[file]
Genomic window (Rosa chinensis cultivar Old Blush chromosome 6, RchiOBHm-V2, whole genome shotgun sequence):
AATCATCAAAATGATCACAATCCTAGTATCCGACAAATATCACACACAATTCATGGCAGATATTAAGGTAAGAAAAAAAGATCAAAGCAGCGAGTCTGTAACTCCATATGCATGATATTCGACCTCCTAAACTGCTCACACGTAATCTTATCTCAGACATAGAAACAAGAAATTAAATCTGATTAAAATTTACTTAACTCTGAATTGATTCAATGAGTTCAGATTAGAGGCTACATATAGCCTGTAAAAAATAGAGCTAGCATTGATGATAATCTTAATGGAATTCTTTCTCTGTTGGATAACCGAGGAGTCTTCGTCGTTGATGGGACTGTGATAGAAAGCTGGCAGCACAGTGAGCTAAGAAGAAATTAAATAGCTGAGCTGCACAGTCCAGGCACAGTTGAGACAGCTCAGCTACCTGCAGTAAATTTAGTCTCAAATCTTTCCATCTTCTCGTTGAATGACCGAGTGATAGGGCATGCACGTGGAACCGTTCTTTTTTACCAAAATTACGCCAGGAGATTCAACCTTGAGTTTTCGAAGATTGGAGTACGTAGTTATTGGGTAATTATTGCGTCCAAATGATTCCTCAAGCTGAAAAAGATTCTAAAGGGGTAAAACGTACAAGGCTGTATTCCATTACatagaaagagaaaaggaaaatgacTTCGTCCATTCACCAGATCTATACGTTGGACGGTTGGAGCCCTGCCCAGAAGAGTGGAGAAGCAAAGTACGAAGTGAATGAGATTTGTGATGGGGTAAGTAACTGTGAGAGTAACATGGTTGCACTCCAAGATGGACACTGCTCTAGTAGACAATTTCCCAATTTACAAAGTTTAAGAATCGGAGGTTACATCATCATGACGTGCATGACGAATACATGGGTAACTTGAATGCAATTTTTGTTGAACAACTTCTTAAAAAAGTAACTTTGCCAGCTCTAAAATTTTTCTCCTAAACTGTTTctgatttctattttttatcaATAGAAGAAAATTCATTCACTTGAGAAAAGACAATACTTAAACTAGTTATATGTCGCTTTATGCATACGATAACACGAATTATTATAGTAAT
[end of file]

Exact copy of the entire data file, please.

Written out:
Genomic window (Rosa chinensis cultivar Old Blush chromosome 6, RchiOBHm-V2, whole genome shotgun sequence):
AATCATCAAAATGATCACAATCCTAGTATCCGACAAATATCACACACAATTCATGGCAGATATTAAGGTAAGAAAAAAAGATCAAAGCAGCGAGTCTGTAACTCCATATGCATGATATTCGACCTCCTAAACTGCTCACACGTAATCTTATCTCAGACATAGAAACAAGAAATTAAATCTGATTAAAATTTACTTAACTCTGAATTGATTCAATGAGTTCAGATTAGAGGCTACATATAGCCTGTAAAAAATAGAGCTAGCATTGATGATAATCTTAATGGAATTCTTTCTCTGTTGGATAACCGAGGAGTCTTCGTCGTTGATGGGACTGTGATAGAAAGCTGGCAGCACAGTGAGCTAAGAAGAAATTAAATAGCTGAGCTGCACAGTCCAGGCACAGTTGAGACAGCTCAGCTACCTGCAGTAAATTTAGTCTCAAATCTTTCCATCTTCTCGTTGAATGACCGAGTGATAGGGCATGCACGTGGAACCGTTCTTTTTTACCAAAATTACGCCAGGAGATTCAACCTTGAGTTTTCGAAGATTGGAGTACGTAGTTATTGGGTAATTATTGCGTCCAAATGATTCCTCAAGCTGAAAAAGATTCTAAAGGGGTAAAACGTACAAGGCTGTATTCCATTACatagaaagagaaaaggaaaatgacTTCGTCCATTCACCAGATCTATACGTTGGACGGTTGGAGCCCTGCCCAGAAGAGTGGAGAAGCAAAGTACGAAGTGAATGAGATTTGTGATGGGGTAAGTAACTGTGAGAGTAACATGGTTGCACTCCAAGATGGACACTGCTCTAGTAGACAATTTCCCAATTTACAAAGTTTAAGAATCGGAGGTTACATCATCATGACGTGCATGACGAATACATGGGTAACTTGAATGCAATTTTTGTTGAACAACTTCTTAAAAAAGTAACTTTGCCAGCTCTAAAATTTTTCTCCTAAACTGTTTctgatttctattttttatcaATAGAAGAAAATTCATTCACTTGAGAAAAGACAATACTTAAACTAGTTATATGTCGCTTTATGCATACGATAACACGAATTATTATAGTAAT